Like so many customs incorporated into Catholicism, this tradition actually has pagan roots. After All Saints’ Day was established as a holy day of obligation in 835, Saint Odilon had the bright idea in 998 of designating November 2nd as All Souls’ Day to replace the ancient Slavic tradition of ‘Dziady’. During Dziady (literally, ‘Forefathers’), the living would prepare an elaborate feast to host the souls of those who had passed, believing that on this day they were able to leave the afterlife and return to their families. Places were set at the table for the ancestors and fires were often lit on the road showing them the way to the house. A soul forgotten at Dziady would bring on bad luck. [For this reason we challenge you to find an unloved grave, however unlikely, and light a candle there.]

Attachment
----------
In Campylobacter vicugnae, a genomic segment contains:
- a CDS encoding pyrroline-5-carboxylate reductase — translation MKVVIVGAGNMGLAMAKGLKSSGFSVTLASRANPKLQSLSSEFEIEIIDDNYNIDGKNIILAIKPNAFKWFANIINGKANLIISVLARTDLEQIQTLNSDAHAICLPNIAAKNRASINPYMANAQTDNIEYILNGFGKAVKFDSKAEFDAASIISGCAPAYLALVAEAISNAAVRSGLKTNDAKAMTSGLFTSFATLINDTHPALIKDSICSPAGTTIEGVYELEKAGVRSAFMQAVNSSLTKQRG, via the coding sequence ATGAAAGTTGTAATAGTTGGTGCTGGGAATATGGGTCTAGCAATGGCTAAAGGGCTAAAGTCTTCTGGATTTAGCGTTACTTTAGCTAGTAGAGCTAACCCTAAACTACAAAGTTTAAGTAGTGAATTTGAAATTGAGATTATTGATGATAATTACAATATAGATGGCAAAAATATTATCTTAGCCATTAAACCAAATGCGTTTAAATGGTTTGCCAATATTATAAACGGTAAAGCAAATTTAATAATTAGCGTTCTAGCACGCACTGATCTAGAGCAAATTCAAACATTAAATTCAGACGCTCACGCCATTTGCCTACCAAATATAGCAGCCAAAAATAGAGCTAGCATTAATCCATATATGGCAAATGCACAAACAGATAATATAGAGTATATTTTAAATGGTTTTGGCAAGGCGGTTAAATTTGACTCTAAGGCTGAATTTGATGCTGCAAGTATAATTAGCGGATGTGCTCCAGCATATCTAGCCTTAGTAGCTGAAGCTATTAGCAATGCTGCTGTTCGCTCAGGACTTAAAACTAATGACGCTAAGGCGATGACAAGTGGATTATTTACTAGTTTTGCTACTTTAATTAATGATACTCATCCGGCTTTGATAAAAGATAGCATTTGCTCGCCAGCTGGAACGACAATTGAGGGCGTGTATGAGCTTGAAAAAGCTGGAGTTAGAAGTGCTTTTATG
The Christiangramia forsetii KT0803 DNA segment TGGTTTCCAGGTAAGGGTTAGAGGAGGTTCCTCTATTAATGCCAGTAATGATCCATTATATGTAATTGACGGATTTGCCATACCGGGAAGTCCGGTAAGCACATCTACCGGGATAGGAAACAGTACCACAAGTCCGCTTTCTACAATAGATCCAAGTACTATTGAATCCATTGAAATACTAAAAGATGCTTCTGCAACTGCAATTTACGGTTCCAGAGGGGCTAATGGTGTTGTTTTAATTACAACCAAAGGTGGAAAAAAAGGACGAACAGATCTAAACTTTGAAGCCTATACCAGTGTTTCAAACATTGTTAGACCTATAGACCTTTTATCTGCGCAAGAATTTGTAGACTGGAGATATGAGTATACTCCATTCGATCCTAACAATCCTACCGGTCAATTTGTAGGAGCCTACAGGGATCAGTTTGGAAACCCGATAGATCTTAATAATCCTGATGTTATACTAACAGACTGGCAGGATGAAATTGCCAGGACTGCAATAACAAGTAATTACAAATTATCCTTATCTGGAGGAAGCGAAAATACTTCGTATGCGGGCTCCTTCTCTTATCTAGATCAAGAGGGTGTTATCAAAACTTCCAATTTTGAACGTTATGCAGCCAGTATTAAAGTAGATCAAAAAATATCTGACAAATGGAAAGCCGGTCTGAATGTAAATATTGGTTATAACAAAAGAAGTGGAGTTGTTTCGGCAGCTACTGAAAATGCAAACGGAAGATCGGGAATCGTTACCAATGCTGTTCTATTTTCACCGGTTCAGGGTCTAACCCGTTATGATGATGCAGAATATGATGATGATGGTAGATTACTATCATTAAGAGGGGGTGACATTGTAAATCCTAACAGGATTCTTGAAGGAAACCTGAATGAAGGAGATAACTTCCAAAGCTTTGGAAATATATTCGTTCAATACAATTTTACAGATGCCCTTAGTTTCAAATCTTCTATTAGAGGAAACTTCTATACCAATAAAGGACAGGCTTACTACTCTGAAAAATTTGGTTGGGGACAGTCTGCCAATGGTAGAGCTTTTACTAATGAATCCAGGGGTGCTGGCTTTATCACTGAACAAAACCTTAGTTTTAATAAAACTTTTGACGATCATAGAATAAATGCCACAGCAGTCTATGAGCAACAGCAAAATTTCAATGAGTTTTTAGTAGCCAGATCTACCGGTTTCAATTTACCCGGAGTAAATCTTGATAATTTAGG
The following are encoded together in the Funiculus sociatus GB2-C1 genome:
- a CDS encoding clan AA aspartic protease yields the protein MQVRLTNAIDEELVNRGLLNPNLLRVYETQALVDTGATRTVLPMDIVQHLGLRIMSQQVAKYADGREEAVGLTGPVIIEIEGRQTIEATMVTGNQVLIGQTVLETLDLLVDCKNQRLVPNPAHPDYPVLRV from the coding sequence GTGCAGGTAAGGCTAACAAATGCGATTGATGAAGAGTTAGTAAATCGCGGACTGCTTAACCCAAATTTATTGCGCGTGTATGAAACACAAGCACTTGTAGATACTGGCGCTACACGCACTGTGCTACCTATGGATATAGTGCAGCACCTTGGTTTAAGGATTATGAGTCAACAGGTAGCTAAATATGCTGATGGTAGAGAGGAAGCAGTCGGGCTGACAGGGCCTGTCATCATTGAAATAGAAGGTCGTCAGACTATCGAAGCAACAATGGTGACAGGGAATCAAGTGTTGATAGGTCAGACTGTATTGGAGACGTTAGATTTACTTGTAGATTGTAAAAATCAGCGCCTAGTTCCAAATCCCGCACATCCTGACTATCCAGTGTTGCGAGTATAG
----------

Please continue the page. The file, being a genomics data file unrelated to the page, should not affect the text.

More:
As one of Poland’s most important public holidays, only public transportation and emergency response employees are obliged to work on November 1st (which falls on a Friday in 2019), so don’t be surprised to find your favourite bar, restaurant or shop bolted shut.
Below are Silesia's most centrally-located Catholic cemeteries.
The Cemetery was founded in 1870. It's one of the oldest necropolis in Katowice.
Katowice's largest cemetery, located just south-east of the city centre.